King of the ‘hood:
Exposing the Myth of Self Inflicted Self Destruction
Min. Paul Scott
“Was it the bullets that took you/or was it the situation society put you ?”
Blown Away Remix (Saigon and Sticman)
April 4, 2015. Minister Malcolm Mosiah King was in Memphis to receive the annual Tupac Shakur Peace Prize. After years of hard work, he had finally negotiated a truce between the rival gangs in the city. Unfortunately, King never made it to the ceremony. As he was leaving his hotel, he was killed in a drive-by, allegedly, by a gang member who mistook his black power fist salute for a gang sign….
This week marks the anniversary of the assassination of Dr. Martin Luther King. Although, he accomplished many great things from addressing economic inequality to opposing the Vietnam War, for most Americans he is known ,simply ,for telling black people to love white people and ignore 400 plus years of slavery and oppression. In recent weeks this dream has been echoed by entertainers such as Common, who suggested that if the descendents of slaves just extended the right hand of fellowship to the descendants of their former slave masters, all would be right with the world.
But what about asking the black kid on the block to forgive the dude who shot his homeboy last month. Or even the kid that accidently stepped on his new white Jordans or the Brotha who merely gave him the wrong look at a stop light ? In 2015, we need a “Dr. Martin Luther King of the Hood,” to bring a message of peace and unity to these streets.
Though rarely discussed, the downside to King’s message was that too much attention was paid to loving white folks and not enough to loving our black selves.
Without a doubt, the issue of Black on Black crime is one of the most pressing issues of the last 20 years, as many conservatives are quick to remind us when the world’s microscope is focused on some form of white racism , whether it be a radio talk show who disrespects black women, a college frat boy who does an impromptu N word laced freestyle or a trigger happy cop who shoots a black child down in the street. The cries of “well, what are you doing to stop blacks from killing other blacks” drowns out any intelligent discourse regarding the matter at hand.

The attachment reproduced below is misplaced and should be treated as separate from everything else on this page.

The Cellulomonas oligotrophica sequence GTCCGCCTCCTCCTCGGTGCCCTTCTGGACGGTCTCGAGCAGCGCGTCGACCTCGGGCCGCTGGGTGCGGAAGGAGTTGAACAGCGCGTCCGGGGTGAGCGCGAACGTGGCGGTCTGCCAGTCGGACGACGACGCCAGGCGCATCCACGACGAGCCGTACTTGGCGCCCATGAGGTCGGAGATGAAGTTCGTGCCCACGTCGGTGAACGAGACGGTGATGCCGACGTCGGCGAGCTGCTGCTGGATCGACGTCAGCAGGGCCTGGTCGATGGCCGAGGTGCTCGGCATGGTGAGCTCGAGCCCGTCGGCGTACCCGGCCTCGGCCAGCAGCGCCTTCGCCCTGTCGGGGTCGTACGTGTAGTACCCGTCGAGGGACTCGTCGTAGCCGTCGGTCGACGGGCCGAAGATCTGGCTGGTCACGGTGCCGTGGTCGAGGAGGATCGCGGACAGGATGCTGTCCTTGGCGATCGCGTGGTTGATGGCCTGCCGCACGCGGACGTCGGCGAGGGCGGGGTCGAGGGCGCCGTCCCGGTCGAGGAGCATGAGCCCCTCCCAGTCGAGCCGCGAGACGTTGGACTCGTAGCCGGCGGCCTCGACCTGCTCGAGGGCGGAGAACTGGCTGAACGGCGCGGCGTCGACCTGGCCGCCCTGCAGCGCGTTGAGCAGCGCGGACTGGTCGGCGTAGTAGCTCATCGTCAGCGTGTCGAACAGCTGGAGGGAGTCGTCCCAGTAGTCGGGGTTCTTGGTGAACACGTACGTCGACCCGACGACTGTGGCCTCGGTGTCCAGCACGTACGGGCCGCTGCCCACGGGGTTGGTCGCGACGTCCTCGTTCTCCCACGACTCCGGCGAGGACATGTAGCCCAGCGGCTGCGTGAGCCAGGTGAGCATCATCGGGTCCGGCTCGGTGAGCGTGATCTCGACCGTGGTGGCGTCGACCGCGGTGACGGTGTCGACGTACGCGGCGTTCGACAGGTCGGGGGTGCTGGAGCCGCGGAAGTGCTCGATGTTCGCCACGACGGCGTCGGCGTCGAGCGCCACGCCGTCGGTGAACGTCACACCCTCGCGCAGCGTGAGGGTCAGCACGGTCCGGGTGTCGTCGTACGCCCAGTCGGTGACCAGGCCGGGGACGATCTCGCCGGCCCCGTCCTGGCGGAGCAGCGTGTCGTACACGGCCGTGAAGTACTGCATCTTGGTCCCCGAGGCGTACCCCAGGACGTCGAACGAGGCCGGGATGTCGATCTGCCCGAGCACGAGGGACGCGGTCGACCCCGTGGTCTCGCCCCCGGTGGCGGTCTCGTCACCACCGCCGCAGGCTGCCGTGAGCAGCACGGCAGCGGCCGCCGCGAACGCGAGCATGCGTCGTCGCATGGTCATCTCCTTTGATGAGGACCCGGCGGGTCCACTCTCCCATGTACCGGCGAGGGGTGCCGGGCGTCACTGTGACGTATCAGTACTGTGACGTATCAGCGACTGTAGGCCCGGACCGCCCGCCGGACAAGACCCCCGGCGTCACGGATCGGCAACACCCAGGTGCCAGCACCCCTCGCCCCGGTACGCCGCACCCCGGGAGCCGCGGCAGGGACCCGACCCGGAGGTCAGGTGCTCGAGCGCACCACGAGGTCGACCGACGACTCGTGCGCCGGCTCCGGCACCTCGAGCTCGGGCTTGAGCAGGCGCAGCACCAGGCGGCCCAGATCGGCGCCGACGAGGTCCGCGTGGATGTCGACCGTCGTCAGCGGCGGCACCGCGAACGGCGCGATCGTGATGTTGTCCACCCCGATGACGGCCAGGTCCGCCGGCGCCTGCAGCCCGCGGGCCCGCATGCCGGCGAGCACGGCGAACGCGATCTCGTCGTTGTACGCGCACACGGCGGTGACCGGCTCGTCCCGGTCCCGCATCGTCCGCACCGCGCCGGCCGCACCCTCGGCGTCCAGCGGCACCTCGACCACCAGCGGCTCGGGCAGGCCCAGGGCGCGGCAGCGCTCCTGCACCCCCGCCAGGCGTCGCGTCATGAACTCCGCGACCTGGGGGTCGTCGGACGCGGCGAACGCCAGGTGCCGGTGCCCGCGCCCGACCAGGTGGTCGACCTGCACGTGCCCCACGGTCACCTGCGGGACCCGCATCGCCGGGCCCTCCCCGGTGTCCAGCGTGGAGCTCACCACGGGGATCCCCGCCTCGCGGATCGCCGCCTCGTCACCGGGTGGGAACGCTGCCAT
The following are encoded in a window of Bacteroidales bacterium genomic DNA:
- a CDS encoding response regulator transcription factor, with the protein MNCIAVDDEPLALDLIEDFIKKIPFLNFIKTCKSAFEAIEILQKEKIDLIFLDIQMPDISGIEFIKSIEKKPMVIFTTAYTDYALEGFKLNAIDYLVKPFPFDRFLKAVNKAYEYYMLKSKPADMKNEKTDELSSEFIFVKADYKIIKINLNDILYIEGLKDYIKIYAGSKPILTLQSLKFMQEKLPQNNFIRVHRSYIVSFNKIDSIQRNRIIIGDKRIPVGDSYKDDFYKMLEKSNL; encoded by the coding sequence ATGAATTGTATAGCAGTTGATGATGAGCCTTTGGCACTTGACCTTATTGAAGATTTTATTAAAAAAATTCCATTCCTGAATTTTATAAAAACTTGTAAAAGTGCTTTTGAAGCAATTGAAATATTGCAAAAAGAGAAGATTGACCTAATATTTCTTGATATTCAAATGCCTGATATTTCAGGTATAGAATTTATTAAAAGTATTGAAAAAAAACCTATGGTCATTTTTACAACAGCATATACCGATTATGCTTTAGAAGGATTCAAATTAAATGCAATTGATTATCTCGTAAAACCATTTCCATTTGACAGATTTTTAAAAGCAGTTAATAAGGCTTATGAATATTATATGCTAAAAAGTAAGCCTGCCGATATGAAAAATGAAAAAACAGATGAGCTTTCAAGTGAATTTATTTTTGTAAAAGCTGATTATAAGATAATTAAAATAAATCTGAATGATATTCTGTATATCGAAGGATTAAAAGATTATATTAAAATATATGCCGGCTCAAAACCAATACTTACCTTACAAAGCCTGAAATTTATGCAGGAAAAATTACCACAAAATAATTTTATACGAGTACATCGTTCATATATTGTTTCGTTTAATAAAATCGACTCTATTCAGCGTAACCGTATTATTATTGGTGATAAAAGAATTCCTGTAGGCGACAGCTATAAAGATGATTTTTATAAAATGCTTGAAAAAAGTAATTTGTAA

The issue of Black on Black violence is not that simple.
Unlike white racists, it’s not like the average black kid wakes up on a mission to go out and kill the first black person he sees. So, mixing the idea of White on Black violence with Black on Black violence is like comparing Jack Daniels to Kool Aid. Unfortunately, this weak comparison often leaves even the most educated, culturally conscious black person without a snappy comeback, as the talking heads at Fox News and other right wing spots have mastered the art of being right and wrong at the same time.
So, where do we start healing our own community.
First, we have to put the concept of black self hatred into the proper historical context. This is an area that very few have dared to tread except a few authors like the late Dr. Amos Wilson who gave us the outstanding work “Black on Black Violence: In the service of White Domination.” Contrary to popular belief, Black on Black violence was not imported from Africa. Despite the often parroted idea that “Africans enslaved other Africans’” the truth is that the “slavery “ that existed in the Motherland was more akin to the feudalism that was going on in Europe than chattel slavery . It must be clearly understood that the Black on Black violence happening on the streets of America today is a direct result of the legacy of the Trans-Atlantic slave trade and the demonizing of the Black image.
Secondly, we have to clearly understand that Black Murder Inc , is the phattest cash cow in America. Our self destruction generates billions of dollars, annually, and if Black on Black violence ceased to exist today, there would be a lot of rich people on welfare tomorrow. This is because of the cannibalistic nature of Capitalism. To borrow from the funk philosopher George Clinton “America eats its young,” and uses their left overs to fuel the prison and social industrial complexes.
Finally, we have to come up with a new strategy that goes beyond just blaming the victim.
In Durham NC, some artists have gotten together to launch The Closed Eyes Project to force people to open their eyes to the root causes of Black on Black violence. During the week prior to the anniversary of the assassination of Dr. King, they are asking that artists, activists and scholars across the country unite to form a new Stop the Violence Movement, similar to the Hip Hop movement of the late 80’s.
After, all Dr. King didn’t die so we could kill each other, did he?
Min. Paul Scott is founder of the Messianic Afrikan Nation. He can be reached at email@example.com Follow on Twitter @truthminista